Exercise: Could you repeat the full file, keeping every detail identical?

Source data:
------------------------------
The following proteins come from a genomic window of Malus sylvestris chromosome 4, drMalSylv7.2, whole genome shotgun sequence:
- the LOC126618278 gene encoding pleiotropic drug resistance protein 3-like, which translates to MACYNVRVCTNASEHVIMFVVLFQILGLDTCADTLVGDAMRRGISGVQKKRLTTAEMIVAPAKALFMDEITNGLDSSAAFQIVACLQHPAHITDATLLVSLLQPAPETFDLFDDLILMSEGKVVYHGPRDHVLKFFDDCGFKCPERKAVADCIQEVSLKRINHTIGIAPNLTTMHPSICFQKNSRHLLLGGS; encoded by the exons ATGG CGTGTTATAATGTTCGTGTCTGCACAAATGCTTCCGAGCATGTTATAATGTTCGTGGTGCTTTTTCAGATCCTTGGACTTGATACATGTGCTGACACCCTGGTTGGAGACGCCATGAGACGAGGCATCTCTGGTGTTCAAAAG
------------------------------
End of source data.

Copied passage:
The following proteins come from a genomic window of Malus sylvestris chromosome 4, drMalSylv7.2, whole genome shotgun sequence:
- the LOC126618278 gene encoding pleiotropic drug resistance protein 3-like, which translates to MACYNVRVCTNASEHVIMFVVLFQILGLDTCADTLVGDAMRRGISGVQKKRLTTAEMIVAPAKALFMDEITNGLDSSAAFQIVACLQHPAHITDATLLVSLLQPAPETFDLFDDLILMSEGKVVYHGPRDHVLKFFDDCGFKCPERKAVADCIQEVSLKRINHTIGIAPNLTTMHPSICFQKNSRHLLLGGS; encoded by the exons ATGG CGTGTTATAATGTTCGTGTCTGCACAAATGCTTCCGAGCATGTTATAATGTTCGTGGTGCTTTTTCAGATCCTTGGACTTGATACATGTGCTGACACCCTGGTTGGAGACGCCATGAGACGAGGCATCTCTGGTGTTCAAAAG